Carbon dynamics and greenhouse fluxes in a Florida native rangeland.

US-ONA Eddy covariance sensors. Image credit Marta Moura Kohmann, Cattle Range Research and Education Center, Ona-Florida.

The Science:

Grazing lands, including both rangeland and pastureland, cover about 10.7 Mha in Southeastern United States; have a significant impact on the carbon balance in the region. Native rangelands in Florida extend over 3.1 Mha, and about 1.6 Mha of mostly non-forested areas cover from the center of the State to the Everglades, holding two-thirds of the State cattle. These rangelands provide many ecosystem services including food security, carbon sequestration, and climate change regulation. Florida’s rangelands are grazed by livestock and often managed using prescribed fire or mechanical shrubs control. This ecosystem is also subjected to a broad range of climatic variability, ranging from extreme droughts to very wet years where soils can be saturated with water for extended periods. Fire disturbs ecosystem functioning and carbon balance through direct release of carbon during ignition or indirectly by, reducing ecosystem uptake capacity, altering soil physical-chemical properties and soil greenhouse emissions, and overall ecosystem warming potential. Droughts often reduce ecosystem carbon uptake; however, extreme rainfall events typical experienced during the summer months can cause rangelands to shift from a methane (CH4) sink to a CH4 source. In addition, the presence of grazing animals also alters CH4 emissions due to enteric fermentation. How all these factors interact to affect Florida’s rangeland carbon balance and its warming potential is still unknown and a challenge to assess.

The impact:

Florida’s native rangelands are under pressure to satisfy multiple demands, such as to produce more food while providing ecosystem services. A comprehensive study elucidating the interaction of management – climatic fluctuations on carbon dynamics and warming potential for this ecosystem is lacking. Results from this study will help to fill up a gap on biosphere-atmosphere carbon dynamics and greenhouse balance in the region and will help to reduce uncertainties in carbon budget assessments at different spatial – temporal scales.


This study has been conducted since 2016 in a native rangeland (US-ONA,, using the eddy covariance approach to measure the turbulent exchange of carbon, water and energy between the rangeland and the atmosphere. CH4 measurements were incorporated in May 2021 using a LI-COR LI-7700 loaned by the AmeriFlux Management Project as part of the AmeriFlux Year of Methane ( We recently purchased our own sensor that will allow for long-term monitoring of carbon and CH4 under management and climatic fluctuations.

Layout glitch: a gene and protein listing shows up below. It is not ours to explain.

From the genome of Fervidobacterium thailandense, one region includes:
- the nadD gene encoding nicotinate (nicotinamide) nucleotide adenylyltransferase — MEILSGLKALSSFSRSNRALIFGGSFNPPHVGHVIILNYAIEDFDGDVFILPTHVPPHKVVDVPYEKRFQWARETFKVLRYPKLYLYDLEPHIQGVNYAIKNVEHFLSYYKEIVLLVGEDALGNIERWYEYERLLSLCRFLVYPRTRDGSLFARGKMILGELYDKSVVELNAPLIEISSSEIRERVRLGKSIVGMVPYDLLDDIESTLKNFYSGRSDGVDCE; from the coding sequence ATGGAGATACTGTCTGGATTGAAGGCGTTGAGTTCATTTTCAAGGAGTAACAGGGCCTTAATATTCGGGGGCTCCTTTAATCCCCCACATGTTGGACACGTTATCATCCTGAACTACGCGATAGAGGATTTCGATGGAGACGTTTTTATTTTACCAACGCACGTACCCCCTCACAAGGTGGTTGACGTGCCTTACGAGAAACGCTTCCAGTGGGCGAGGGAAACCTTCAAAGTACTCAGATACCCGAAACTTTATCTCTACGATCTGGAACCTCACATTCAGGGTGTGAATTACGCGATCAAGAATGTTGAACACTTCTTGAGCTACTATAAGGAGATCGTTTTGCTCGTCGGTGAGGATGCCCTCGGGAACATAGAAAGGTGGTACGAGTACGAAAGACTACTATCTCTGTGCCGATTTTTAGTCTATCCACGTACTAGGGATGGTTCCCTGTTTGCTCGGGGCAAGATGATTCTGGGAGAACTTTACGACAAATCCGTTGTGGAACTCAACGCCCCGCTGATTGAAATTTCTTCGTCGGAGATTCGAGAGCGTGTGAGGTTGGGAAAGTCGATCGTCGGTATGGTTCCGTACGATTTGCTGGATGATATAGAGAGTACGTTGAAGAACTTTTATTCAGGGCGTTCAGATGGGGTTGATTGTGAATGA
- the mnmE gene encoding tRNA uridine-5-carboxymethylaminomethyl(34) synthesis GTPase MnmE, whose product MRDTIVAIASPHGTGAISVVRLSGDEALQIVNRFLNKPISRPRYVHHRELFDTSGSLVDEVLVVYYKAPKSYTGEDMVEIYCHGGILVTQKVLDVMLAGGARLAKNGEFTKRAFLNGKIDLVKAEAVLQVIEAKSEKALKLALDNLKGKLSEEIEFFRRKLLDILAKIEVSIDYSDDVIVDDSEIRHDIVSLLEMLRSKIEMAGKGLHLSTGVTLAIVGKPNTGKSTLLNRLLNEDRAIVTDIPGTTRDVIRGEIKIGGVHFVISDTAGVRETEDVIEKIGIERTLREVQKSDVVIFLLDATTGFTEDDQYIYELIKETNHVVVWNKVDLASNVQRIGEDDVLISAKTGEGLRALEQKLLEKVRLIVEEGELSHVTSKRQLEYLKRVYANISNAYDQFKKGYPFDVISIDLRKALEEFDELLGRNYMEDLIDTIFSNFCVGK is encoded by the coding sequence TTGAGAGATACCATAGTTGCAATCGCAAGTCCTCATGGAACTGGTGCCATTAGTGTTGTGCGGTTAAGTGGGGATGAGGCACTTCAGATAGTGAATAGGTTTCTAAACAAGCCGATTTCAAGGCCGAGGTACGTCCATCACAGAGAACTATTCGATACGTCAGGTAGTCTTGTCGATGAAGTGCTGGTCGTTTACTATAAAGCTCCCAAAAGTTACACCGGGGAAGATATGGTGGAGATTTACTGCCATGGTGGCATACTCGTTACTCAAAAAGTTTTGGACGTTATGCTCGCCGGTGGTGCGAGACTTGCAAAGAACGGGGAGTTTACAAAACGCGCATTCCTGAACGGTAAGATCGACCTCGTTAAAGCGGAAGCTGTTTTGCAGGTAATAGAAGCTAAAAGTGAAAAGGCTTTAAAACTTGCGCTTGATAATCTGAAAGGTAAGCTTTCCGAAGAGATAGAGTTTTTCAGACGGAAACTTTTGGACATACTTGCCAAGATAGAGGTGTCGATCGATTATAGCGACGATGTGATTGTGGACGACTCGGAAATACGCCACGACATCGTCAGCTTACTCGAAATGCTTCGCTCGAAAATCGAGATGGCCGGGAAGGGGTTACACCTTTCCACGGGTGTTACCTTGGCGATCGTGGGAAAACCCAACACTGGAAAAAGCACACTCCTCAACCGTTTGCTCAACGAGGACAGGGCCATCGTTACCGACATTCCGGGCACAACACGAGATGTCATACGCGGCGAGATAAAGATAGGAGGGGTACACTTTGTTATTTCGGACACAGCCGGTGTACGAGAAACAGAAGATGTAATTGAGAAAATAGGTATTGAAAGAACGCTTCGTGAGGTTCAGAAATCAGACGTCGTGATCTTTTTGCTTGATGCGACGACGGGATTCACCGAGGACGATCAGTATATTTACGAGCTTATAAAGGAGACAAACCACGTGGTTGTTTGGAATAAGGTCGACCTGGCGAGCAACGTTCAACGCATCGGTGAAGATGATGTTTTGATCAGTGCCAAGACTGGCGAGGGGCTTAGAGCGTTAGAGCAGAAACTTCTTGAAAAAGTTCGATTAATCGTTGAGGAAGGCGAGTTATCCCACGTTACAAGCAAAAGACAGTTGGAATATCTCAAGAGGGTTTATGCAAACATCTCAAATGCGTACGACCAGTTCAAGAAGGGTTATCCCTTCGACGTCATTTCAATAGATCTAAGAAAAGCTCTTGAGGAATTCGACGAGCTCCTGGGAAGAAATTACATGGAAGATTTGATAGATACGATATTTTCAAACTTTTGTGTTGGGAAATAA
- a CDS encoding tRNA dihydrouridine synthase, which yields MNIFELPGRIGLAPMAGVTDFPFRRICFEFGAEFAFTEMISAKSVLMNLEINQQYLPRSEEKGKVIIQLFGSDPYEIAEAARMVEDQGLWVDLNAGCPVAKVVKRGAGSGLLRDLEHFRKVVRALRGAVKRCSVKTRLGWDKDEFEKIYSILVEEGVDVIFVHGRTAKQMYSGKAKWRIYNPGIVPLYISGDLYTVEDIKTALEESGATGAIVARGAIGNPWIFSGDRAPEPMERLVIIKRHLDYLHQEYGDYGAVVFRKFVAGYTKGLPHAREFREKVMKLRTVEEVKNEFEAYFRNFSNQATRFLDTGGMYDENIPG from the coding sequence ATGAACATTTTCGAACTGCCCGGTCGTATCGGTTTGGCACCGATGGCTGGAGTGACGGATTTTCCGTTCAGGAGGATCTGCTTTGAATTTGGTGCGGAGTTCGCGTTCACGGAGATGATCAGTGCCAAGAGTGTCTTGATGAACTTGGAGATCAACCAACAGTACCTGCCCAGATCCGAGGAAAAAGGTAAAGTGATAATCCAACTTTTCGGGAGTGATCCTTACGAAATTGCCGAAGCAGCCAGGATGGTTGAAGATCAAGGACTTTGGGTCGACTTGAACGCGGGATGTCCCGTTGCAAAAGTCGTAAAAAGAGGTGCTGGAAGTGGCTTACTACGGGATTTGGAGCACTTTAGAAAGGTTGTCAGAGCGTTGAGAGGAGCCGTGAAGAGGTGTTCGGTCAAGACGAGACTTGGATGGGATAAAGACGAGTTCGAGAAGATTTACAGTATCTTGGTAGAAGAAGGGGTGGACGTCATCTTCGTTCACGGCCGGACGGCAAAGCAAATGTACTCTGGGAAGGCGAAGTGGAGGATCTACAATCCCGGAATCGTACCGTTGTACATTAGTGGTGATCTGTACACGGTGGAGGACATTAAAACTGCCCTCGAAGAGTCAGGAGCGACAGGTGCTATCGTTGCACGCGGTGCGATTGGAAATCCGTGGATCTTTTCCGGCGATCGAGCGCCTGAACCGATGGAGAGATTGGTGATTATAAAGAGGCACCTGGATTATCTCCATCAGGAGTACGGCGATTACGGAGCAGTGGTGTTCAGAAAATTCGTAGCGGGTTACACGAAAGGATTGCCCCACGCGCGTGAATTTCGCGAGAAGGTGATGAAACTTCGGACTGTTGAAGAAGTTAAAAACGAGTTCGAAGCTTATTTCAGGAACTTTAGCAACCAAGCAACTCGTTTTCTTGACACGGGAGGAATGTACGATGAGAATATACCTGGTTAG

Florida’s native rangeland can accumulate up to 100 Mg C ha-1 in the top 1m of soil (Xu et al., 2016). Our data demonstrated that this ecosystem is a carbon sink with a mean net uptake of 3.2 Mg C h-1 yr-1. Results from static chamber measurements indicate that native rangelands are a CH4 sink during the dry winter – spring period and a CH4 source during the wet summer season (Bracho et al., 2021). These results are consistent with preliminary eddy covariance data (Fig. 1). The recent addition of a new co-located Ameriflux site (US-PAS, will help us expand our original research question to pasturelands in Florida. Our goal is to evaluate the impact of management on ecosystem carbon balances and warming potential of Florida native and cultivated grazing lands.

Fig 1. Daily CH4 fluxes (mg m-2 d-1) for a Florida’s native rangeland from April to September 2021.


María Lucia Silveira, Professor.
Range Cattle Research and Education Center
3401 Experiment Station Ona, FL 33865
Rosvel Bracho
Assistant Research Scientist
School of Forest, Fisheries, and Geomatics Sciences.
University of Florida
Gainesville, FL 32611.


Long-Term Agroecosystem Research (LTAR network)/USDA. Award number AWD2909.


Bracho, R., Silveira, M.L., Boughton, R., Sanchez, J.M.D., Kohmann, M.M., Brandani, C.B. and Celis, G., 2021. Carbon dynamics and soil greenhouse fluxes in a Florida’s native rangeland before and after fire. Agricultural and Forest Meteorology, 311.

Xu, S.T., Silveira, M.L., Inglett, K.S., Sollenberger, L.E., Gerber, S., 2016. Effect of land-use conversion on ecosystem C stock and distribution in subtropical grazing lands. Plant Soil 399 (1-2), 233–245.


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